July 31, 2007
Do your marketing and sales teams work together or against one another? In many cases, office politics may be choking your results -- and your career. 80% of B-to-B marketers surveyed by MarketingSherpa last year don’t receive any feedback once a lead has been passed along.
Want to reverse the lead generation black hole? Here are seven strategies to get both sides talking, including how to:
- Model the sales/marketing funnel
- Develop a common vocabulary
- Create a closed-loop reporting process
It’s no secret that widespread dissatisfaction and distrust exists between sales and marketing teams in many organizations. In fact, sales and marketing folks spend a good deal of time and energy sniping at each other for perceived failings:
- “Sales drops the ball on the great leads we’re generating.”
- “Marketing keeps sending us too many leads that aren’t what we’re looking for.”
While some may see this friction as inevitable, it’s time to climb out of the trenches and discuss a solution to the problem. “The pace of business today, with the crush of competition and the intensity of everything happening in a much more real-time, compressed fashion, has made the need for that conversation much more immediate,” says Marketo CEO Phil Fernandez.
Fernandez, who comes from a marketing background, has been examining the situation with a counterpart from the sales world, Barry Trailer, Co-Founder, CSO Insights. We interviewed them to learn their tips for initiating a conversation between sales and marketing that gets the two teams working toward shared goals. Here are seven strategies to consider:
Strategy #1. Get commitment from the top
The first step is for the heads of the two departments to sit down and commit to improving communication between the two teams. This doesn’t have to be a formal meeting with a strict agenda, says Fernandez. “The VP of Sales and VP of Marketing should go get a beer together.”
A casual conversation should begin a dialogue about the relationships between their departments and the issues each side would like to see addressed. They also can start brainstorming new strategies.
This commitment from the top will encourage other team members to continue the conversation. “This is not something to delegate or pawn off,” Trailer says. “For the process to have legitimacy, you have to have executive participation.”
Strategy #2. Model the marketing/sales funnel
Sales and marketing work on opposite ends of the sales cycle and are often so focused on their own activities that they don’t really understand what goes on at the other end of the process. Fill in the picture by getting key members of both teams to develop an end-to-end model of the marketing/sales funnel.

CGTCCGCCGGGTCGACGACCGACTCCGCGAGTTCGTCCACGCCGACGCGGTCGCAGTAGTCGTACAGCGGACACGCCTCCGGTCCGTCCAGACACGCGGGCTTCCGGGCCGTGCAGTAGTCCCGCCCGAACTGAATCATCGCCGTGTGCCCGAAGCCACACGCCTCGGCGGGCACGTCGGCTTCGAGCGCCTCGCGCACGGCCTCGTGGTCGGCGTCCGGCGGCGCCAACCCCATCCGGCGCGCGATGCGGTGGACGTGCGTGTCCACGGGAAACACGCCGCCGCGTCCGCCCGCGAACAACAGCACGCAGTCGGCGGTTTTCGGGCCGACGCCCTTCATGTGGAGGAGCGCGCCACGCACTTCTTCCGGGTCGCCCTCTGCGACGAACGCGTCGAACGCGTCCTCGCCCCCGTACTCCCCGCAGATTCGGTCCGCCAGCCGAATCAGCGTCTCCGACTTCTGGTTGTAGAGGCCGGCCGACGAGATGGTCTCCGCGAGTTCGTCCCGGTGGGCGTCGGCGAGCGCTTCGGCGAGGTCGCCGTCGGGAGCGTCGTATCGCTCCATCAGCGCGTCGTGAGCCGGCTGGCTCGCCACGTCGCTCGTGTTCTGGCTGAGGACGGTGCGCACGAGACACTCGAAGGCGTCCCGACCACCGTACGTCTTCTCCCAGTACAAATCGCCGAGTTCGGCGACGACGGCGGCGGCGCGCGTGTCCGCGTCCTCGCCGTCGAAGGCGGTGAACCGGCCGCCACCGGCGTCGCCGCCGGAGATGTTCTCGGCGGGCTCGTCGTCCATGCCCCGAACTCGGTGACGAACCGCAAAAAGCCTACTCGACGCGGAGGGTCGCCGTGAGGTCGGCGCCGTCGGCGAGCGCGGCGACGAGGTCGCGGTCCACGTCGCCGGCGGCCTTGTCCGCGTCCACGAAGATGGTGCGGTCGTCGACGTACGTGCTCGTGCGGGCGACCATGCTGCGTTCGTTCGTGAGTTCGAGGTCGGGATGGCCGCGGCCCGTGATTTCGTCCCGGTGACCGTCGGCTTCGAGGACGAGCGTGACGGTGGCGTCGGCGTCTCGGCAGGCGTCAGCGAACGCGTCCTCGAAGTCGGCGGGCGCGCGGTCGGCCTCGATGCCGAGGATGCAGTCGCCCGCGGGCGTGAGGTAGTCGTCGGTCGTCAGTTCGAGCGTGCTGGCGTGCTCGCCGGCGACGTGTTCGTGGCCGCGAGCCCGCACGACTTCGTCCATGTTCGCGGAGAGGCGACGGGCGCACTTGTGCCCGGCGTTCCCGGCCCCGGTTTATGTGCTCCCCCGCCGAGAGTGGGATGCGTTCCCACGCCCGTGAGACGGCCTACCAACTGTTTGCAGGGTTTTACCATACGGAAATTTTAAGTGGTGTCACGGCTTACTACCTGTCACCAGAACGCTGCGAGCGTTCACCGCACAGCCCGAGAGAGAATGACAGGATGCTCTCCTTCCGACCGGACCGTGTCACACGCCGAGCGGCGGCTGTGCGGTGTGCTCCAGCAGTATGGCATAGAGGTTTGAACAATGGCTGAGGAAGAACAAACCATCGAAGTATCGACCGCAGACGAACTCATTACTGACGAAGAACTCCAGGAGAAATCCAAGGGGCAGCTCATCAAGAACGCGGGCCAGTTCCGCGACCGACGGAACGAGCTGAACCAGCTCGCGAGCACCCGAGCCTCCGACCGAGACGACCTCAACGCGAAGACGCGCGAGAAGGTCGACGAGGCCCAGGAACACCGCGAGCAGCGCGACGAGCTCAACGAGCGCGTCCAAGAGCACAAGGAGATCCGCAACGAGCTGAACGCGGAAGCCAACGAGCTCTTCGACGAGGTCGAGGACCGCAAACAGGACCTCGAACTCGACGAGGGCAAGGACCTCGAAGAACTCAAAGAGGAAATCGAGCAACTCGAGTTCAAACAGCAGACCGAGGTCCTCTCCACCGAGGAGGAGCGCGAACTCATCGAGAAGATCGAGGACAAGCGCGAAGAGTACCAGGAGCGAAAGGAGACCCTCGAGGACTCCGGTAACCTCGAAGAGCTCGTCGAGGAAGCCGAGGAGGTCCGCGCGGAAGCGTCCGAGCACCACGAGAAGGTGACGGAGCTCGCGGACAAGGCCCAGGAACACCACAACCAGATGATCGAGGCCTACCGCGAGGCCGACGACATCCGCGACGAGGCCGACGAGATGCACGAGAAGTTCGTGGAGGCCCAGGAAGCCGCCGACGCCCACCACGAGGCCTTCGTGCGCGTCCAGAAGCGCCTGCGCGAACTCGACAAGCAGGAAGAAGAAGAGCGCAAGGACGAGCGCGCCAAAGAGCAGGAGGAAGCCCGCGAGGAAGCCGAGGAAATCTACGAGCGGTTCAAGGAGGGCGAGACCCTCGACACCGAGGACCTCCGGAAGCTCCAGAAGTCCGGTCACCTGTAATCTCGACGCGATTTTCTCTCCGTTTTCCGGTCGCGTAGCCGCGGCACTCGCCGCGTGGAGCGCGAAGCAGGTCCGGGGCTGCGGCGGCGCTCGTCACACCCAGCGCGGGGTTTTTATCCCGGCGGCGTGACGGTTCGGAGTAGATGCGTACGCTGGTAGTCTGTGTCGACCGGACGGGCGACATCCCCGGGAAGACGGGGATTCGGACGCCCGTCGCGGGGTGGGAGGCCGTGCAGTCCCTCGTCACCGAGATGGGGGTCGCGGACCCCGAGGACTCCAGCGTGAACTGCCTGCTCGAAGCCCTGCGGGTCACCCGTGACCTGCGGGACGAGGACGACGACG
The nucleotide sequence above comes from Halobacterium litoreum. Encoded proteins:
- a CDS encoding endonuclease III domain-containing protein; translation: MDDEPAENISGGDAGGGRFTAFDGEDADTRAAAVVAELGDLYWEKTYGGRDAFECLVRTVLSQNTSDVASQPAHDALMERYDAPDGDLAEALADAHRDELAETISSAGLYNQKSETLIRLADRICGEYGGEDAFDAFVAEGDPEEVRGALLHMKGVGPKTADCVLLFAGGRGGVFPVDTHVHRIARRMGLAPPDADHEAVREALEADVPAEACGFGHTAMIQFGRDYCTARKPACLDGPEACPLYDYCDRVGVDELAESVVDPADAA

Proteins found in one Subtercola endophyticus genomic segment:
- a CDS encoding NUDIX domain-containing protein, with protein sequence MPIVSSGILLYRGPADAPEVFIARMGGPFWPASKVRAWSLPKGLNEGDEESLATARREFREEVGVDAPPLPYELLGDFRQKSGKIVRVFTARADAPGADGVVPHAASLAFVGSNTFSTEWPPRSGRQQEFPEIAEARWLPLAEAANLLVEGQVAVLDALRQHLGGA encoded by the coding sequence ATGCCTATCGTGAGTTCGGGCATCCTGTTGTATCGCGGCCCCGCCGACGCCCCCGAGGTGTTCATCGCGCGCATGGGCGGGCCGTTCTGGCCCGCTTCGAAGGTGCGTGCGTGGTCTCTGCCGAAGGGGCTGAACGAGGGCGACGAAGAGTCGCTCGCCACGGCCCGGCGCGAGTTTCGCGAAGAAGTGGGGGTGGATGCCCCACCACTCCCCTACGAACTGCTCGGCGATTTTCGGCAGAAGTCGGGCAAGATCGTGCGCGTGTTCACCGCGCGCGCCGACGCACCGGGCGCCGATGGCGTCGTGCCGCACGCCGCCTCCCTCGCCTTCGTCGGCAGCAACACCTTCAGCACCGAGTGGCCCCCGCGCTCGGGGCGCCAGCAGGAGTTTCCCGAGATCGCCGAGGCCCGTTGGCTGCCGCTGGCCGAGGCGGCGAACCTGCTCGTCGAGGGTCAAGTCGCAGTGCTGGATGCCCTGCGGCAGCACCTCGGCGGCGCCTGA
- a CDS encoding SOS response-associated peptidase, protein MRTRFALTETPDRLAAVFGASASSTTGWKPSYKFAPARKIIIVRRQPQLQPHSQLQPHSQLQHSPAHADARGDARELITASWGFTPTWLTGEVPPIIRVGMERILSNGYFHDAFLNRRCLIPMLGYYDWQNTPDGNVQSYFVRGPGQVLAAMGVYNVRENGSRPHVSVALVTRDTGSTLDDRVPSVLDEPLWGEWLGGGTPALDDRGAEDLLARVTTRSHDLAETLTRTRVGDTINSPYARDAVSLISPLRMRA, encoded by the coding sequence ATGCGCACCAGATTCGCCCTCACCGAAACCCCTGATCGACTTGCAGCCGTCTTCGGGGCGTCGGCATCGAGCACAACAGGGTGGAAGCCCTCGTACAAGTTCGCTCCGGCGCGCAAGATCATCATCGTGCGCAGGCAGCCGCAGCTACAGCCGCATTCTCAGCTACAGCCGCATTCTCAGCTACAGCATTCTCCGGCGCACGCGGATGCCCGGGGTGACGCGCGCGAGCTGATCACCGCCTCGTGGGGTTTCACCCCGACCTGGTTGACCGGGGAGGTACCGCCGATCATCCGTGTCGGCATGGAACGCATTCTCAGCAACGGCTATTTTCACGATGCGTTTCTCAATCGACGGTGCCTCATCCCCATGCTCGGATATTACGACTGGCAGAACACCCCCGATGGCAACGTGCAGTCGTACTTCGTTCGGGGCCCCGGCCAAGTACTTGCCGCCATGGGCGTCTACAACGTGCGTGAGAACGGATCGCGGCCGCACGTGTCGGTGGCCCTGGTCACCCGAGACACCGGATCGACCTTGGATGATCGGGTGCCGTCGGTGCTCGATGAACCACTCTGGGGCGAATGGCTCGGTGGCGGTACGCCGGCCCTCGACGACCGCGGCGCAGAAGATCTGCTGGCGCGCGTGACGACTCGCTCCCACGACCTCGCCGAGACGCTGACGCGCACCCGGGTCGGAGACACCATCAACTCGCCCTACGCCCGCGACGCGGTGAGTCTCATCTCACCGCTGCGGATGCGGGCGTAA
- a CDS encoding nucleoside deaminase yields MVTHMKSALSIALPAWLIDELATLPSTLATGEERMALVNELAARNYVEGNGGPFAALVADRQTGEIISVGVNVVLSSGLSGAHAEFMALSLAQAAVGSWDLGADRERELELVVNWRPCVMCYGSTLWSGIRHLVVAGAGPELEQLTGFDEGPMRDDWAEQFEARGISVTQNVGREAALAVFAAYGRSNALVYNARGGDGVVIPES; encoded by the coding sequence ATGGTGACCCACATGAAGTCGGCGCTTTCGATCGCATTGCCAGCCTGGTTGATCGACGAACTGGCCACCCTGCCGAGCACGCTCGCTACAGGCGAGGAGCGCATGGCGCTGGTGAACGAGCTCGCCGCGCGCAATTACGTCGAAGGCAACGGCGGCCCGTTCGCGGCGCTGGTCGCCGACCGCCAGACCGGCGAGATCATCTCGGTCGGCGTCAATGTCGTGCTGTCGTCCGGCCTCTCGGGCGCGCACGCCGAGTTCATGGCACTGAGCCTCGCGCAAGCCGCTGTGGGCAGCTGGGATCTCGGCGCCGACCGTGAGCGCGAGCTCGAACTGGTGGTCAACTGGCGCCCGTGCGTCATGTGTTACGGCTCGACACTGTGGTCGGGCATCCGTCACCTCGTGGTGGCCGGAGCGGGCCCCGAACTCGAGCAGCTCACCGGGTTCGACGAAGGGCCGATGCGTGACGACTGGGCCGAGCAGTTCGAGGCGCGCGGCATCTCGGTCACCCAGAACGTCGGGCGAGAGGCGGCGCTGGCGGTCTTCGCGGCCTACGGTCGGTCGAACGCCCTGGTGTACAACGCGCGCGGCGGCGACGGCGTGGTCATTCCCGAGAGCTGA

The discussion should outline typical prospect characteristics as they move toward a buying decisions, as well as the techniques that marketing and sales use to engage prospects at different points in the cycle.
Questions to answer include:
o How does marketing identify opportunities for lead generation?
o When do customers typically begin a buying process?
o What methodology is used to design marketing campaigns?
o How is marketing qualifying leads?
o When is a lead passed from marketing to sales?
o How do salespeople engage with leads?
o What marketing collateral (white papers, case studies, demos) do sales use at different stages of the buying cycle?
o What techniques do salespeople use to get prospects across final hurdles to close?
Strategy #3. Develop a common vocabulary
Sales and marketing often don’t speak the same language. While sales force automation software has started to name different stages of a sales cycle, those monikers aren’t always extended back through the lead generation pipeline.
The sales and marketing teams need to develop shared language that they will use throughout the sales funnel, particularly at the point when leads are turned over from marketing to the sales staff. Consider a common vocabulary for the different stages of the sales process and the different qualification levels of a prospect.
Most important is to define a sales-ready lead. It may mean one thing to marketers and another to salespeople. A meeting between the two teams to discuss their own criteria for a sales-ready lead will help create a common definition.
Strategy #4. Look for operational disconnects
Because sales and marketing can get so focused on their own work, it’s not uncommon for their activities to work against one another or for them to be pursuing unaligned goals.